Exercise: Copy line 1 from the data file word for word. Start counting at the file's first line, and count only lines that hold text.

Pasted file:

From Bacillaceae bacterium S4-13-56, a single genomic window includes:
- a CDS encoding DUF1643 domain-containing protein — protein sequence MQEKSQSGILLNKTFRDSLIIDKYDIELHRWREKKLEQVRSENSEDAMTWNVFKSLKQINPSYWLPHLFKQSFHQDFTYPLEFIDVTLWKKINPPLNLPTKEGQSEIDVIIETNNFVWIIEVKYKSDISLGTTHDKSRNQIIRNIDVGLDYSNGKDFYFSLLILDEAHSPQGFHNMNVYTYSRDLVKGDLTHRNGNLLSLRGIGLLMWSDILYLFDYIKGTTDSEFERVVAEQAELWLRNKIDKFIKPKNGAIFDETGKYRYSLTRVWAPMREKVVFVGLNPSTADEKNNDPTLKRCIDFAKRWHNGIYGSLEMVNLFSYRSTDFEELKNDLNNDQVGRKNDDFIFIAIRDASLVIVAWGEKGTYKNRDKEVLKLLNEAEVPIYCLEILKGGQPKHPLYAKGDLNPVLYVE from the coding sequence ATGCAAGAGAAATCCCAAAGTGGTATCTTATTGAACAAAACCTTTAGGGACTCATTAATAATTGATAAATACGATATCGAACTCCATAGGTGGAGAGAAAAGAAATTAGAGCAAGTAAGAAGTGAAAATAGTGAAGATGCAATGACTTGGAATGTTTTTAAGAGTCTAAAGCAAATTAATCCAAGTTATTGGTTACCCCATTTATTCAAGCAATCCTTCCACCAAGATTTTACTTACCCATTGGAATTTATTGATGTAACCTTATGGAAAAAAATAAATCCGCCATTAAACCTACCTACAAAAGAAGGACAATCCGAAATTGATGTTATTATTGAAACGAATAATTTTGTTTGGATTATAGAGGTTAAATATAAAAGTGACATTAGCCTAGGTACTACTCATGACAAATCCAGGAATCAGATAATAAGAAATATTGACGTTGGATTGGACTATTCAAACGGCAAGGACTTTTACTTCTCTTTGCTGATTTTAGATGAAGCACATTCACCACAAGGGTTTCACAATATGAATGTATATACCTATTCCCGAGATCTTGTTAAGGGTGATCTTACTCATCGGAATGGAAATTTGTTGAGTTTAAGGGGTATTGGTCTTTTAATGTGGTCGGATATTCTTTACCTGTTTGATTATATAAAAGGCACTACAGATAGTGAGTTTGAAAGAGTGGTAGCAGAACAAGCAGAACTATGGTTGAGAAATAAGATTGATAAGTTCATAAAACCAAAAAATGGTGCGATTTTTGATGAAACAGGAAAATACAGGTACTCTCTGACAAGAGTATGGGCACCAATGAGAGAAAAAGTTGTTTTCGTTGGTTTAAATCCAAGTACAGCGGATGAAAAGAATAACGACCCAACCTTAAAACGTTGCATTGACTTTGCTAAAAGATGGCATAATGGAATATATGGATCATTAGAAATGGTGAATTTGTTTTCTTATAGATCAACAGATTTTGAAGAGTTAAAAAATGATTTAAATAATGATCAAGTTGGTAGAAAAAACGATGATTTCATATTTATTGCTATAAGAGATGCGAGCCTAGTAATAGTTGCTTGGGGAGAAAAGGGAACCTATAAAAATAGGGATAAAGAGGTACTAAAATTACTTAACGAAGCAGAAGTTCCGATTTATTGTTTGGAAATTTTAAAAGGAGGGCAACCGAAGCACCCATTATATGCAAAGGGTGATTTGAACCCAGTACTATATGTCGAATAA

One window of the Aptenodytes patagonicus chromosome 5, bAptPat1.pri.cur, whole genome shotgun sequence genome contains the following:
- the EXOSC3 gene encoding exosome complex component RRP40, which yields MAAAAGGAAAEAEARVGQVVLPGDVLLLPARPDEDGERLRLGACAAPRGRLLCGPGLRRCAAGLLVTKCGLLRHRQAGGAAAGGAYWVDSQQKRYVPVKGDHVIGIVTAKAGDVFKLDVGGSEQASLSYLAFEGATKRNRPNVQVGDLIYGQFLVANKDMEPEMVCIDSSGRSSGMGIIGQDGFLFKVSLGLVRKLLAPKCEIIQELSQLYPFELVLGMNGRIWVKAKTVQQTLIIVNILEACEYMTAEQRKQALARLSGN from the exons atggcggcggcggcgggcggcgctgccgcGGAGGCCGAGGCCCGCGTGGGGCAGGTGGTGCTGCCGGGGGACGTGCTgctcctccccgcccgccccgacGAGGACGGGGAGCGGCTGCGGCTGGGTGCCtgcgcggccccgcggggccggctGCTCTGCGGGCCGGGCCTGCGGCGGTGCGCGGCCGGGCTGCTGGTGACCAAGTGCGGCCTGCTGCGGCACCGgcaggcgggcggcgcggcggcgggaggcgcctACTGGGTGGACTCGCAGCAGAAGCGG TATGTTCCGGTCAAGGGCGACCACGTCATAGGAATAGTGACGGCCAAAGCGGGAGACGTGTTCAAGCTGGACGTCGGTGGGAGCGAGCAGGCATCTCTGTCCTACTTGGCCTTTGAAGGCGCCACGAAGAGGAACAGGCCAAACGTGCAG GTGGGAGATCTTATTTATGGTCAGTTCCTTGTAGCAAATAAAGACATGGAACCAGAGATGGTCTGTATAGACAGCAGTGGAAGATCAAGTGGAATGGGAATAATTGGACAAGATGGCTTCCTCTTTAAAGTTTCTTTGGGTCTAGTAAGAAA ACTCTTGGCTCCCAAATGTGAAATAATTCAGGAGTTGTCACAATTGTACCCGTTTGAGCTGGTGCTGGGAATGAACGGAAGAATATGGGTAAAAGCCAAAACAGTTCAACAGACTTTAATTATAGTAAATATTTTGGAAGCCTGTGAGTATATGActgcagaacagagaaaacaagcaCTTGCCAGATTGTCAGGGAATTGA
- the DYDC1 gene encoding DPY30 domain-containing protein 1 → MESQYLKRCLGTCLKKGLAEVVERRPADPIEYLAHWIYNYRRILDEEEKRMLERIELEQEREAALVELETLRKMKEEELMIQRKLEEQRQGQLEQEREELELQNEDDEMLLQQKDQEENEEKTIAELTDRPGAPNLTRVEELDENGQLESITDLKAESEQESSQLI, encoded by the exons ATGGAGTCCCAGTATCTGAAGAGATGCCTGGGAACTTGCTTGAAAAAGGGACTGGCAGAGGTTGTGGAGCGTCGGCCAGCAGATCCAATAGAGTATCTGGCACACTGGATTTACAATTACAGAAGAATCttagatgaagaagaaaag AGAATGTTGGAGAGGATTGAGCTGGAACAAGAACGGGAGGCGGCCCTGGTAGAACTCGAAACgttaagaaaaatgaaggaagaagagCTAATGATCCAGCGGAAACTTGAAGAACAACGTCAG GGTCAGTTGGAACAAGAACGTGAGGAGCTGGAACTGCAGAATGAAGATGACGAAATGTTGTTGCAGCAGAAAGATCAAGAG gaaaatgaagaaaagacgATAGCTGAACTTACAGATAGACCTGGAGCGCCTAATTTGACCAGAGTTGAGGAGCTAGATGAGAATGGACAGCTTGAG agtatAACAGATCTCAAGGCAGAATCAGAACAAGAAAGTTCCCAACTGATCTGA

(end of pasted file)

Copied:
From Bacillaceae bacterium S4-13-56, a single genomic window includes: